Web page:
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Chilliwack’s Chinatowns: Fact or Fiction?

Have you learned all there is to know about Chilliwack’s Chinatowns? Keen to learn a little bit more? Check your knowledge with our four questions below to see if you can identify which of the statements below about Chilliwack’s Chinatowns are fact and which are fiction.

Fact or Fiction?

Alcohol was the drug of choice amongst Euro-Canadians, whereas opium was favoured by the Chinese community in Chilliwack.

Is this fact? Or is it fiction? Click the photograph below to discover the answer.

Bamboo stem pipe with brass bowl piece and brass mouthpiece.

Bamboo pipe of Chinese origin.
Chilliwack Museum and Archives, 1957.019.068

Fact or Fiction?

Opium was made illegal in 1908.

Is this fact? Or is it fiction? Uncover the truth by selecting the picture of the bottle.Blue-tinted, four-sided glass Chinese medicine bottle. The bottle is cracked at the top.

Widely known as “opium bottles,” medicine bottles such as this commonly contained traditional Chinese remedies.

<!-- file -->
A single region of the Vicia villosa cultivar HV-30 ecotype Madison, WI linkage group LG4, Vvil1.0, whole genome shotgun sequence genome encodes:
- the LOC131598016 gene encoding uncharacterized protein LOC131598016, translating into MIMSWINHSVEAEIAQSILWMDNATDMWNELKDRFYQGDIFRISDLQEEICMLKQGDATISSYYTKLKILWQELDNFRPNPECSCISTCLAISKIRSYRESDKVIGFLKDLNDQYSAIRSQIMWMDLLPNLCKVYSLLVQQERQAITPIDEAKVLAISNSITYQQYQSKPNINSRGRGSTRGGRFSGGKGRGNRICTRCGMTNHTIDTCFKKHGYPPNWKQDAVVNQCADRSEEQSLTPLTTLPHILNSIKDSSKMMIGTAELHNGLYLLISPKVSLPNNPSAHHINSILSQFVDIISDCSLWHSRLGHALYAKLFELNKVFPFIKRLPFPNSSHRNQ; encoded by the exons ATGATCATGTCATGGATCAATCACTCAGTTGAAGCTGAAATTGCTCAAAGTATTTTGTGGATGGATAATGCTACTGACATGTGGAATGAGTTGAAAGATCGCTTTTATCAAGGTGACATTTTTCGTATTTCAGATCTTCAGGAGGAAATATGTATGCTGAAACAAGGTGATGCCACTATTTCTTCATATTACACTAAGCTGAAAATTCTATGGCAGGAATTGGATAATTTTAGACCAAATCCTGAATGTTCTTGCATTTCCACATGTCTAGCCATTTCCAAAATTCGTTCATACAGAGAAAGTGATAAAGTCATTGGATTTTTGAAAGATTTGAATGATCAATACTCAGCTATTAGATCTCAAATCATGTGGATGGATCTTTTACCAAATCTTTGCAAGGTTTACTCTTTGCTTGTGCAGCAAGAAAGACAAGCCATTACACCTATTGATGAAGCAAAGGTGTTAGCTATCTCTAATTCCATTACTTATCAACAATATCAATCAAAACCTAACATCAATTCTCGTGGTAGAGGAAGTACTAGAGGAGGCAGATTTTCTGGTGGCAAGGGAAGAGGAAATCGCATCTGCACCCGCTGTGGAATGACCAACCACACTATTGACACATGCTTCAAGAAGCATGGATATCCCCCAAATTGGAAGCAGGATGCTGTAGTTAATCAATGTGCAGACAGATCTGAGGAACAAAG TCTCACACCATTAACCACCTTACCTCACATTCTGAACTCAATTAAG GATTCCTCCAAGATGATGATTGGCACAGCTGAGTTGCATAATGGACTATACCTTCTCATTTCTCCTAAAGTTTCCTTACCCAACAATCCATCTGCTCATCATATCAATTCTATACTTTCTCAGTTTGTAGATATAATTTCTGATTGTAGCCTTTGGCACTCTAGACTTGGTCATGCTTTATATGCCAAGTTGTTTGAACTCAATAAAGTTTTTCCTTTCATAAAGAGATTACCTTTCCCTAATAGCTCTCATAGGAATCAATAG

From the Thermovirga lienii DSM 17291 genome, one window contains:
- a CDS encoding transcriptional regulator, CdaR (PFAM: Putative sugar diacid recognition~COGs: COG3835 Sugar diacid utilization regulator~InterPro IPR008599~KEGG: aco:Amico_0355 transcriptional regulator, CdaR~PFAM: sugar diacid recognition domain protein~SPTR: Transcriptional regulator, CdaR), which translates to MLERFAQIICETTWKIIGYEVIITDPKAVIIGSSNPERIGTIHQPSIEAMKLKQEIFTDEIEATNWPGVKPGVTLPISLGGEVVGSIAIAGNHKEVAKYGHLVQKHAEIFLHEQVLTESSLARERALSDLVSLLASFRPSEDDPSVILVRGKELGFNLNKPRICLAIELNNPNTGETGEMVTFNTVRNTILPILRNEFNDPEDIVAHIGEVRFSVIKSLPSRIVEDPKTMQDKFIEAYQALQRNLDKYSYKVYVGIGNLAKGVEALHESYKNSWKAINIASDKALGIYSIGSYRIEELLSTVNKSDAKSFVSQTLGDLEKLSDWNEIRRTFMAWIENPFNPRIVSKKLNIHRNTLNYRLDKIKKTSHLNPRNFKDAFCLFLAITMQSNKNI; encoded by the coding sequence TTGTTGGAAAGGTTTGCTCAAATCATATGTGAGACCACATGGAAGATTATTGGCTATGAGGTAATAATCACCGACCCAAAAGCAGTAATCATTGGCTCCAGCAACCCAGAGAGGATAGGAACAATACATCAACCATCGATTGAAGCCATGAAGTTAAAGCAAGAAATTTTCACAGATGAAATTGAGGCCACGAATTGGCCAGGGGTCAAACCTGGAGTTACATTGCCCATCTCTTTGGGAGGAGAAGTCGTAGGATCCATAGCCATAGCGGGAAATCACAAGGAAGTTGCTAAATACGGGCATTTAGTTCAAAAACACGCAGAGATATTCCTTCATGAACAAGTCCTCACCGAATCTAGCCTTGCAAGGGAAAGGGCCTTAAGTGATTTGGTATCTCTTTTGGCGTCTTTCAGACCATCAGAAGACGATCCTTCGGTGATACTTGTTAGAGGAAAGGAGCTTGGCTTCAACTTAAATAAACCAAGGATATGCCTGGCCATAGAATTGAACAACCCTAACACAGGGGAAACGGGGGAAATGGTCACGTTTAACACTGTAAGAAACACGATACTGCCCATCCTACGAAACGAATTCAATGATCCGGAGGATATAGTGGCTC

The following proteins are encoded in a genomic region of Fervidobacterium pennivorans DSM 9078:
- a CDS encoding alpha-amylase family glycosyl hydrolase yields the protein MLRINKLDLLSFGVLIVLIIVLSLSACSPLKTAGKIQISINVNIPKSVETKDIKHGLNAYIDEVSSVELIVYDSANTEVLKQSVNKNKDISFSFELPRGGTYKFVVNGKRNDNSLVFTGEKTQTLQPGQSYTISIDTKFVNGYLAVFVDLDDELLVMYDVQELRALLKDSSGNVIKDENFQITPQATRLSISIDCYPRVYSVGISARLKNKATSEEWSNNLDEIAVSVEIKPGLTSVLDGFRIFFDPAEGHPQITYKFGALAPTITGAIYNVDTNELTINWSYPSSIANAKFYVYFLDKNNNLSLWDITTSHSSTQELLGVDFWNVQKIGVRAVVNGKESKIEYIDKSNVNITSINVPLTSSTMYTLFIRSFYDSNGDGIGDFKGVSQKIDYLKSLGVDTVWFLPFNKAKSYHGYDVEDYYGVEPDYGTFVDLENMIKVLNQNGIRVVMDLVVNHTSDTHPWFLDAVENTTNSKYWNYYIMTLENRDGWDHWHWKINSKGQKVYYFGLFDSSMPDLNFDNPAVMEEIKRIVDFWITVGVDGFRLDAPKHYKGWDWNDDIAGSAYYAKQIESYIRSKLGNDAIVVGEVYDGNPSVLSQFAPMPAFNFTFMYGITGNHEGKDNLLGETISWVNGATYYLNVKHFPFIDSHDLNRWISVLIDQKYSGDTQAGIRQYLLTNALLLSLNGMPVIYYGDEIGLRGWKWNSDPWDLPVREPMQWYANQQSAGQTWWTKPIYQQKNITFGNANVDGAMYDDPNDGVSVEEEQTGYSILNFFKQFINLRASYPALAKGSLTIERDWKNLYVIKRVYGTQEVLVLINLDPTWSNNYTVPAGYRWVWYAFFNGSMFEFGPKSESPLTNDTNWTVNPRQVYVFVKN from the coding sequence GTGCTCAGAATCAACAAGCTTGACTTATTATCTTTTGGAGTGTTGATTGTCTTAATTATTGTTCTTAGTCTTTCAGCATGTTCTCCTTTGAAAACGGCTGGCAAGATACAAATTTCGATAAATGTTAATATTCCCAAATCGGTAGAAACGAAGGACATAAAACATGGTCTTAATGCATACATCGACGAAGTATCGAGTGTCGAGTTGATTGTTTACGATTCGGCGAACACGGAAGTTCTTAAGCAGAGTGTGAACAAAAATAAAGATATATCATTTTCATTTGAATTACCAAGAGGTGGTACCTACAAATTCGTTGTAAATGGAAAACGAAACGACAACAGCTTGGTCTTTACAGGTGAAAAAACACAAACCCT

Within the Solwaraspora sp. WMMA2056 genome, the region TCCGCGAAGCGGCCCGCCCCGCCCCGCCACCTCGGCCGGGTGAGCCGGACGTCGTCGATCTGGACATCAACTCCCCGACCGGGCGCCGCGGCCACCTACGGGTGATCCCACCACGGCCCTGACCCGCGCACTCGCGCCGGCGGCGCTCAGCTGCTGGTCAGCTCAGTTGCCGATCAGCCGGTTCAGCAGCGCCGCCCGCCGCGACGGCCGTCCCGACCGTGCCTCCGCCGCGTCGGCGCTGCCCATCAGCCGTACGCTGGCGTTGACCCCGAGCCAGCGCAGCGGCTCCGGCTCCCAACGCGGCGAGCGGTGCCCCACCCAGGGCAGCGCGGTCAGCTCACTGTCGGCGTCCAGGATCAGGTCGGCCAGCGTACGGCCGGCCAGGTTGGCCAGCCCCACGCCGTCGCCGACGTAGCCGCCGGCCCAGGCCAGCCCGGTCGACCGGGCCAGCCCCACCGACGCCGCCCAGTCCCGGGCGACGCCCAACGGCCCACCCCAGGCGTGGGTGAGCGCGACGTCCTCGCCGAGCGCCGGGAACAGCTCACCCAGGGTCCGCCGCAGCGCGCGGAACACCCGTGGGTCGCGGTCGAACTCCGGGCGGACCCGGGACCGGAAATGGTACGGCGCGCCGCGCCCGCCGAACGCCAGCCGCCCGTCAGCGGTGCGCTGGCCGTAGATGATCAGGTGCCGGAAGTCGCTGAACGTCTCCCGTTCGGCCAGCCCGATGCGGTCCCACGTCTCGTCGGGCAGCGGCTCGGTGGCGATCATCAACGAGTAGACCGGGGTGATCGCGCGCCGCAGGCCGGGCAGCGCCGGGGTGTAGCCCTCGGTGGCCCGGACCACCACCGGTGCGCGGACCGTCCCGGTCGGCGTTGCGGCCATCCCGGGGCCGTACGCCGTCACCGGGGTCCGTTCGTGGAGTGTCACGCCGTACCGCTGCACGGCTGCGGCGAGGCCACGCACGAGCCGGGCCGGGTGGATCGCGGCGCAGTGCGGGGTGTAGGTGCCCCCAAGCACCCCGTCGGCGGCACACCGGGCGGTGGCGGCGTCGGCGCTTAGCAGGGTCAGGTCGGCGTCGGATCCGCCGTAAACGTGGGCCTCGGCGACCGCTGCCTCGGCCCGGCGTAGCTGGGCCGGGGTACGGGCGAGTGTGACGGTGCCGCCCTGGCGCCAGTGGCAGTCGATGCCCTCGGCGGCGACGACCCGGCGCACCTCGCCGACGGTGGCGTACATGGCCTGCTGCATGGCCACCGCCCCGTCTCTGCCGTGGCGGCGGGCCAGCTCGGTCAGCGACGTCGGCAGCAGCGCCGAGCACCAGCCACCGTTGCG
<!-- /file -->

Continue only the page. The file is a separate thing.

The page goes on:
Chilliwack Museum and Archives, 1982.015.003

Fact or Fiction?

The largest social event in the Chinese community was the funeral.

Is this fact? Or is it fiction? Click the photo to learn more about funerals in Chilliwack’s Chinese community.

Green glass bottle with a crown top and two pieces of cork. Wooden marker inside bottle shows Chinese characters on both sides.

Glass bottle with accompanying wooden Chinese grave markers found at Little Mountain Cemetery.
Chilliwack Museum and Archives, 1985.035.002 a-d

Fact or Fiction?

The Chinese Masonic Hall was established in 1917 to act as the Chinese community’s barber shop in Chilliwack. 

Is this fact? Or is it fiction? Select the banknote below to learn more about Chilliwack’s Chinese Masonic Hall.

Ten cent Chinese paper banknote with red-brown writing and design






Ten cent currency issued by the Central Bank of China
Chilliwack Museum and Archives, 1988.039.002b